Back to Webletter

Five Minutes with Mike

By Mike Speidel

    I recently set up a Q&A session with a client in airside operations to interview him about his experience with the Airfield Marking Audit we conducted at his airport. Right before the scheduled interview he received word from his legal department that as a government entity he could not participate in an interview that could be perceived as an endorsement... blah, blah, blah. So, there I was, by myself at the "interview". Do you think that stopped me from interviewing myself? I'll answer that.

Mike: "Hi Mike, thanks for taking the time to talk with me today."

Mike: "Absolutely."

Mike: "For the record, would you tell me what it is that Sightline does?"

Mike: "This is ridiculous, but sure. Sightline improves airport marking systems. That is, we work with airports to enhance the safety, economy, and efficiency through various services like the audit."

Mike: "It seems they have a consultant for everything these days."

Mike: "Is that a question??"

Mike: "..."

Mike: "Stop looking at me in that tone of voice. Let's just get this over with."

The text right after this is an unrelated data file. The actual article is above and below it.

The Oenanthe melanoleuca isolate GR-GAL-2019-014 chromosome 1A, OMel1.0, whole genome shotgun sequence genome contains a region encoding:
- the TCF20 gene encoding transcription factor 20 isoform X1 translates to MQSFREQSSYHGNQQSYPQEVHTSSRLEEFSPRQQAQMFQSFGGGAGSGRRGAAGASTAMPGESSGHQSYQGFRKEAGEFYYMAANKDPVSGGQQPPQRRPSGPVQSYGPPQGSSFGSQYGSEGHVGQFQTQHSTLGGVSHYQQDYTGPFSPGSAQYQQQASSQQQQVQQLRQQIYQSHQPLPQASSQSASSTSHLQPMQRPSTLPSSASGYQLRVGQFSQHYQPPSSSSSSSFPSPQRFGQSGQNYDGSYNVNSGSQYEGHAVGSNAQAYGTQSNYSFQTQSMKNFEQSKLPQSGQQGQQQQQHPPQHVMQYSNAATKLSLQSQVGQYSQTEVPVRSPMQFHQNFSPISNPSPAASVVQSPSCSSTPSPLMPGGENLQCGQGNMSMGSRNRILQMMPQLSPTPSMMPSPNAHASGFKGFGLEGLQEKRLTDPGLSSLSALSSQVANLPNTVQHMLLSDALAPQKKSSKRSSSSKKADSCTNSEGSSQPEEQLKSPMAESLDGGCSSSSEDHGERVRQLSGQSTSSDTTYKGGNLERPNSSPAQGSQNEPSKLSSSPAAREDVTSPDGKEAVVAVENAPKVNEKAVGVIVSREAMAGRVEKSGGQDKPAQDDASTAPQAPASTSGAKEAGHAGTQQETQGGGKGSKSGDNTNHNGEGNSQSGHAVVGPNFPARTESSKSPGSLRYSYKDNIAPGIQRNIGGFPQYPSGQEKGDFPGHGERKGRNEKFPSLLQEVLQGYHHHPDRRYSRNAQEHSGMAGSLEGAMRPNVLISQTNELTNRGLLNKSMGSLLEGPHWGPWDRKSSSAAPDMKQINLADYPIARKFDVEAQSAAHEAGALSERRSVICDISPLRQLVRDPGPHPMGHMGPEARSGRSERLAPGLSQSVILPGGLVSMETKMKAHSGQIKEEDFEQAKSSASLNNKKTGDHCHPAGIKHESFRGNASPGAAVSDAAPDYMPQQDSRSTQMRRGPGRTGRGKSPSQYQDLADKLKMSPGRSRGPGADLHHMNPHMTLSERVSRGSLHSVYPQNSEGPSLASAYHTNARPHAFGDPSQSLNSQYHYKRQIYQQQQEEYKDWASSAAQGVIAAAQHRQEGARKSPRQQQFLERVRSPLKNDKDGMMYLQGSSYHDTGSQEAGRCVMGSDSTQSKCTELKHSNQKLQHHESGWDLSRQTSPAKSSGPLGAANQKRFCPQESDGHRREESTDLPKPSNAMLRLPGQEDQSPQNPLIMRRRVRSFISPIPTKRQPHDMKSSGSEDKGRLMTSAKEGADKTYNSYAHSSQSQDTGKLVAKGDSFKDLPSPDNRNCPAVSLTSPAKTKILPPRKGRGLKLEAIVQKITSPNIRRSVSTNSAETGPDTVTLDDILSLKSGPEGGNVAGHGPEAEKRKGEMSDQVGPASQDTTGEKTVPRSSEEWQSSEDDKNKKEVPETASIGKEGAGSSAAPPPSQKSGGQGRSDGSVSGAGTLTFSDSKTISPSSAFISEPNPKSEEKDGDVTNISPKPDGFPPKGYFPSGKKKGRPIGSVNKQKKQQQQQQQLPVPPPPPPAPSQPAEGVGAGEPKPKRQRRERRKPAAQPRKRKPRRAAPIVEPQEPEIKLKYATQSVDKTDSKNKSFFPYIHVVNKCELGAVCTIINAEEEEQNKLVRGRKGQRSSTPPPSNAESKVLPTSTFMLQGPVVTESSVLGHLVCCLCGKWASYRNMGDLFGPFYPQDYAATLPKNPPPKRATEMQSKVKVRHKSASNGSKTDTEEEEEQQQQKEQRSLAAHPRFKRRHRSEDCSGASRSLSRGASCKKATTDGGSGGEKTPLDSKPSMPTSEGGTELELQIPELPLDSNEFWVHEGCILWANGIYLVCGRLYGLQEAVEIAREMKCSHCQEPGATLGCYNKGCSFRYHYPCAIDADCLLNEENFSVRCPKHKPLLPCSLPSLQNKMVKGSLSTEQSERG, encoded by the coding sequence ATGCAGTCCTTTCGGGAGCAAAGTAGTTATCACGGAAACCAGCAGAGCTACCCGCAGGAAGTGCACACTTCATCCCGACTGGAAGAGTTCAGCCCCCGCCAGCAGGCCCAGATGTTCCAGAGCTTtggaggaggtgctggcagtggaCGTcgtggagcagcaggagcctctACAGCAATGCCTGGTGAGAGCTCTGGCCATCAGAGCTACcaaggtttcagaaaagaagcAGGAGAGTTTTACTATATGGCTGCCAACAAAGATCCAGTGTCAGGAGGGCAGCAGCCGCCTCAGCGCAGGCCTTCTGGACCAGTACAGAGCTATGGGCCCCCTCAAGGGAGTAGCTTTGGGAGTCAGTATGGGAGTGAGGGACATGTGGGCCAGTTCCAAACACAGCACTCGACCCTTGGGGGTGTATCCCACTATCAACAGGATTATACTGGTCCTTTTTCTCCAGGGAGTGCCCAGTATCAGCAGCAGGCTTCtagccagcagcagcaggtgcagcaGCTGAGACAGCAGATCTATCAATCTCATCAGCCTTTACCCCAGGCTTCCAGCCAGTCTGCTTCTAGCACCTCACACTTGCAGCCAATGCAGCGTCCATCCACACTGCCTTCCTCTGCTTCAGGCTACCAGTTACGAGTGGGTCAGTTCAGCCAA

Mike: "You referred to the Airfield Marking Audit - what exactly is it?"

Mike: "It's an assessment of how effective the markings are. It's like a Pavement Condition Index only this is focused on markings. It's based on several criteria that you probably couldn't begin to grasp."

Mike: "Isn't the FAA responsible for making sure markings are effective?"

Mike: "It's the responsibility of the airport to know how effective their markings are. The FAA generally inspects airports annually, but does not evaluate the markings the way we do."

Mike: "Are the audits finding airfield markings to be in good condition?"

Mike: "We always find markings ranging from "excellent" to "poor" in quality. Most airfield markings and airports fall into the "fair" range overall."

Mike: "How large is your typical sample size?"

Mike: "It depends on the size of the airport. The largest audits approach 1,000 individual marking samples."

Mike: "*Ahem* - How does an audit help an airport?"

Mike: "Like any audit, it identifies deficiencies; they may be due to poor visibility at night, or thick paint producing FOD, or non-compliance with the governing standards."

Mike: "How do they fix those things once the audit indentifies them?"

Mike: "We synthesize the data we collect to produce a prioritized maintenance plan detailing where the issues are and how to fix them. We also quantify how much maintenance is needed and create a budget for them - a lot of airports use the long-term budget to justify the cost to buy new equipment."

Mike: "Are the markings at airports improving?"

Mike: "Yes. I see progress being made as more airports implement our recommendations into their procedures, but it takes time."

Mike: "How would an airport get you to audit its markings?"

Mike: "The easiest way would be to click my name in the byline of this article."

Mike: "I think we're done."

Mike: "Mercifully."

Back to Webletter

Visit Sightline's Website Send us your comments, suggestions and inquiries! Type